Step Two: Graduated Departures/Absences

If your dog is less anxious before you leave, you can probably skip the predeparture treatment above and start with very short departures. The main rule is to plan your absences to be shorter than the time it takes for your dog to become upset. To get started, train your dog to perform out-of-sight stays by an inside door inside a room such as the bathroom. You can teach your dog to sit or down and stay while you go to the other side of the bathroom door. Gradually increase the length of time you wait on the other side of the door, out of the dog’s sight. You can also work on getting your dog used to predeparture cues as you practice the stay. For example, ask your dog to stay. Then put on your coat, pick up your purse and go into the bathroom while your do continues to stay.

  • Progress to doing out-of-sight exercises at a bedroom door, and then later at an exit door. If you always leave through the front door, do the exercises at the back door first. By the time you start working with your dog at exit doors, he shouldn’t behave anxiously because he has a history of playing the “stay game.”
  • At this point, you can start to incorporate very short absences into your training. Start with absences that last only 1-2 seconds, and then slowly increase the time you are out of the dog’s sight. When you have trained up to separations of 5-10 seconds, build in counterconditioning by giving your dog a stuffed food toy just before you step out the door. The food-stuffed toy also works as a safety cue that tells the dog that this is a
    “safe” separation.
  • During your sessions, be sure to wait a few minutes between absences. After each short separation, it is important to make sure that your dog is completely relaxed before you leave again. If you leave again right away, while your dog is still excited about your return from the previous separation, he will already feel aroused when he experiences the next absence. This arousal may make him less able to tolerate the next separation, making the problem worse rather than better.
  • Remember to behave in a very calm and quiet manner when going out and coming in. This will lower the contrast between times when you are there and times when you are gone.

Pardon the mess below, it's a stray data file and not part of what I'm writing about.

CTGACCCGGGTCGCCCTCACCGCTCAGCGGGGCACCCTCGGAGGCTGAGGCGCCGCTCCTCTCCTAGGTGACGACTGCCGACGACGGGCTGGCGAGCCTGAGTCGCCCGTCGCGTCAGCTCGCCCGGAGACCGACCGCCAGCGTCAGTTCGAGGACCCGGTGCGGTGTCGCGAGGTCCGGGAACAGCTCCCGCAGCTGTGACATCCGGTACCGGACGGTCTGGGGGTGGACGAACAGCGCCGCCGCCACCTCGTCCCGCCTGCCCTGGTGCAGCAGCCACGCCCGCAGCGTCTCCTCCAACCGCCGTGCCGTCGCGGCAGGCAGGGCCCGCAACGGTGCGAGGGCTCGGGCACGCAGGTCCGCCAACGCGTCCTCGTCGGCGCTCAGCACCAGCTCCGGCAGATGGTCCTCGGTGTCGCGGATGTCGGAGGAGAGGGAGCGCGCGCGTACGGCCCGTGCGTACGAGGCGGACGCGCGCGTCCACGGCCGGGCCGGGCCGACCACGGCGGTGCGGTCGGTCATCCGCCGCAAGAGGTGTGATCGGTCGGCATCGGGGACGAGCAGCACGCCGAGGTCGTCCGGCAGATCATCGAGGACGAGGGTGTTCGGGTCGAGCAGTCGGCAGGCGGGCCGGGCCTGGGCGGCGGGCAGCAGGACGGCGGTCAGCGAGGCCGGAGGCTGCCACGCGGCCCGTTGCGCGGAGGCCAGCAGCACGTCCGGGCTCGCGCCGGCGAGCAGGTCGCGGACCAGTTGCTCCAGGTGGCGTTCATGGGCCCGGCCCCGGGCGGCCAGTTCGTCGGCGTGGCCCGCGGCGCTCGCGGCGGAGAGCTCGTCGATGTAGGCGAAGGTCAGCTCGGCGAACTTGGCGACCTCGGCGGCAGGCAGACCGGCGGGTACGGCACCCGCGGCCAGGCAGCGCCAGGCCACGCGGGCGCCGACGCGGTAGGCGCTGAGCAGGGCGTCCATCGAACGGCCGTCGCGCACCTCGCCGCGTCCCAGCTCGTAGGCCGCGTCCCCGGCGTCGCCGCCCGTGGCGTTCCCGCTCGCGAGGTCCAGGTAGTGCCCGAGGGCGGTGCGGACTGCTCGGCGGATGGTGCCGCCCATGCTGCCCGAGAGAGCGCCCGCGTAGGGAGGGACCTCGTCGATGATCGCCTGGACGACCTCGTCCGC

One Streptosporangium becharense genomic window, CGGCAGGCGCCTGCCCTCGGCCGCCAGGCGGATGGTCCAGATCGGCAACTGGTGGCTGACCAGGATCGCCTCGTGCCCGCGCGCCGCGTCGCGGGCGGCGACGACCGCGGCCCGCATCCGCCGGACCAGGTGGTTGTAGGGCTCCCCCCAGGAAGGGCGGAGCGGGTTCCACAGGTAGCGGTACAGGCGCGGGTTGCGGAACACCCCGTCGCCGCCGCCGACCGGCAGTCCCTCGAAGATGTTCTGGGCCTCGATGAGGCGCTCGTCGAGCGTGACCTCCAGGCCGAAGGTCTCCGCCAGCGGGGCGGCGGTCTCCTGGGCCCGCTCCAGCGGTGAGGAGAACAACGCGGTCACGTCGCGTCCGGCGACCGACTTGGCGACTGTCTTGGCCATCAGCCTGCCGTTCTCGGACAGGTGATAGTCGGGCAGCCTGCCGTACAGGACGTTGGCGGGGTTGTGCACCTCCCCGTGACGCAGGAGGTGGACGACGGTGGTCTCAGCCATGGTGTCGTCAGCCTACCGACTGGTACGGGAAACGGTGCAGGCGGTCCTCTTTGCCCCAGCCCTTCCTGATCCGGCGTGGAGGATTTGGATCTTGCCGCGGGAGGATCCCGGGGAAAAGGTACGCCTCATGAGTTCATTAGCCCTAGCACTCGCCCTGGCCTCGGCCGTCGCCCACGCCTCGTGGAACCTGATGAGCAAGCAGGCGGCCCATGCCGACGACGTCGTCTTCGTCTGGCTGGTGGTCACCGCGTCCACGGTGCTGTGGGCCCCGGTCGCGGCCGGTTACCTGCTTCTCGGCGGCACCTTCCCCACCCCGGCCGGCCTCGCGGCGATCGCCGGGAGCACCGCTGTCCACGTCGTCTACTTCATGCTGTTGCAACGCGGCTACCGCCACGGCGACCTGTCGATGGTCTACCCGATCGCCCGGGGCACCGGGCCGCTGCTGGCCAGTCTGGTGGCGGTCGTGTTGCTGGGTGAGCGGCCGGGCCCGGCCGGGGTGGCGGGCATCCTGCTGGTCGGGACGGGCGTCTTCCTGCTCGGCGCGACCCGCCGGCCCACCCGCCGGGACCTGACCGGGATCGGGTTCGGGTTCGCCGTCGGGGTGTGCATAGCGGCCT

• You must judge when your dog is able to tolerate an increase in the length of separation. Each dog reacts differently, so there are no standard timelines. Deciding when to increase the time your dog is alone can be very difficult and many pet parents make errors. They want the treatment to progress quickly so they expose their dogs to durations that are too long, which provokes anxiety and worsens the problem. To prevent this kind of mistake watch for signs of stress in your dog. These signs might include dilated pupils, panting, yawning, salivating, trembling, pacing and an exuberant greeting. If you detect stress, you should back up and shorten the length of your departures to a point where your dog can relax again. Then start at that level and progress more slowly.
  • You will need to spend a significant amount of time building up to 40 minute absences because most of your dog’s anxious responses will occur within the first 40 minutes that he is alone. This means that over weeks of conditioning, you will increase the duration of your departures by only a few seconds each session, or every couple of sessions, depending on your dog’s tolerance at each level. Once your dog can tolerate 40 minutes of separation from you, you can increase absences by larger chunks of time (5 minute increments at first, then later 15 minute increments). Once your dog can be alone for 90 minutes without getting upset or anxious, he can probably handle 4-8 hours. (Just to be safe, try leaving him alone for 4 hours at first and then work up to 8 hours over a few days.)